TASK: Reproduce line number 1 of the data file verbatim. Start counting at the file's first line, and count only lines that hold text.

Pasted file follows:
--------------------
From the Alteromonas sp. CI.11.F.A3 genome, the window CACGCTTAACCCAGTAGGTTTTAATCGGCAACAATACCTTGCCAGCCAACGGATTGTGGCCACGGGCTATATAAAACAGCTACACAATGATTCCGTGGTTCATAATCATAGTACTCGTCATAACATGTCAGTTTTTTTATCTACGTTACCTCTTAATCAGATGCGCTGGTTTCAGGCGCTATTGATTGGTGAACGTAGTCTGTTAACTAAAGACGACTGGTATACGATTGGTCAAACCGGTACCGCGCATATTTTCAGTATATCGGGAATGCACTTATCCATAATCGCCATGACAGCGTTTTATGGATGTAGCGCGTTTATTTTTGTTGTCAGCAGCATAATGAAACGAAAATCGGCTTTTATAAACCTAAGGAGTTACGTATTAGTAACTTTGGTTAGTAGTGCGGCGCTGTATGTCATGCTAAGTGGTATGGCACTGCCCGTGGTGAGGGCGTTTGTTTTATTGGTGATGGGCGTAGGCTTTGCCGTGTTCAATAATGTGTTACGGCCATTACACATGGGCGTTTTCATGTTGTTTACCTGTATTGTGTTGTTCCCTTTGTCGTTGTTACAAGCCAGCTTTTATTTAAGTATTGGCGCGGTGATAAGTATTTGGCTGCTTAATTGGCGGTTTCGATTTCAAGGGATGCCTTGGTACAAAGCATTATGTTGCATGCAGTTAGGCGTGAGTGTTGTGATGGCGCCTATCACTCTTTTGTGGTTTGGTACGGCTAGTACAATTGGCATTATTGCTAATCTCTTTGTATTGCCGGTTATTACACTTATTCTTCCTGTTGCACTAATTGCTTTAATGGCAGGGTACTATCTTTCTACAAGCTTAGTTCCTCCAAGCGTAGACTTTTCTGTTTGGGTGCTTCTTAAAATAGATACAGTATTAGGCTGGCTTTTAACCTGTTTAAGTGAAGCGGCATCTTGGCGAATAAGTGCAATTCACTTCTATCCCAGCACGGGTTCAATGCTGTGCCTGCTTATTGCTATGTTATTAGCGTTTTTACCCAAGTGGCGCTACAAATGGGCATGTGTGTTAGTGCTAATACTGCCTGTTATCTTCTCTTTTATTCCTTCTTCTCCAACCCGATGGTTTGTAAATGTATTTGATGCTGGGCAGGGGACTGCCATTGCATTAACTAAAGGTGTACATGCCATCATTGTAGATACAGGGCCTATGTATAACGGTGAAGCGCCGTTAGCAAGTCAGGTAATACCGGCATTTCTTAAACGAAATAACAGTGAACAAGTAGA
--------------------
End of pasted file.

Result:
From the Alteromonas sp. CI.11.F.A3 genome, the window CACGCTTAACCCAGTAGGTTTTAATCGGCAACAATACCTTGCCAGCCAACGGATTGTGGCCACGGGCTATATAAAACAGCTACACAATGATTCCGTGGTTCATAATCATAGTACTCGTCATAACATGTCAGTTTTTTTATCTACGTTACCTCTTAATCAGATGCGCTGGTTTCAGGCGCTATTGATTGGTGAACGTAGTCTGTTAACTAAAGACGACTGGTATACGATTGGTCAAACCGGTACCGCGCATATTTTCAGTATATCGGGAATGCACTTATCCATAATCGCCATGACAGCGTTTTATGGATGTAGCGCGTTTATTTTTGTTGTCAGCAGCATAATGAAACGAAAATCGGCTTTTATAAACCTAAGGAGTTACGTATTAGTAACTTTGGTTAGTAGTGCGGCGCTGTATGTCATGCTAAGTGGTATGGCACTGCCCGTGGTGAGGGCGTTTGTTTTATTGGTGATGGGCGTAGGCTTTGCCGTGTTCAATAATGTGTTACGGCCATTACACATGGGCGTTTTCATGTTGTTTACCTGTATTGTGTTGTTCCCTTTGTCGTTGTTACAAGCCAGCTTTTATTTAAGTATTGGCGCGGTGATAAGTATTTGGCTGCTTAATTGGCGGTTTCGATTTCAAGGGATGCCTTGGTACAAAGCATTATGTTGCATGCAGTTAGGCGTGAGTGTTGTGATGGCGCCTATCACTCTTTTGTGGTTTGGTACGGCTAGTACAATTGGCATTATTGCTAATCTCTTTGTATTGCCGGTTATTACACTTATTCTTCCTGTTGCACTAATTGCTTTAATGGCAGGGTACTATCTTTCTACAAGCTTAGTTCCTCCAAGCGTAGACTTTTCTGTTTGGGTGCTTCTTAAAATAGATACAGTATTAGGCTGGCTTTTAACCTGTTTAAGTGAAGCGGCATCTTGGCGAATAAGTGCAATTCACTTCTATCCCAGCACGGGTTCAATGCTGTGCCTGCTTATTGCTATGTTATTAGCGTTTTTACCCAAGTGGCGCTACAAATGGGCATGTGTGTTAGTGCTAATACTGCCTGTTATCTTCTCTTTTATTCCTTCTTCTCCAACCCGATGGTTTGTAAATGTATTTGATGCTGGGCAGGGGACTGCCATTGCATTAACTAAAGGTGTACATGCCATCATTGTAGATACAGGGCCTATGTATAACGGTGAAGCGCCGTTAGCAAGTCAGGTAATACCGGCATTTCTTAAACGAAATAACAGTGAACAAGTAGA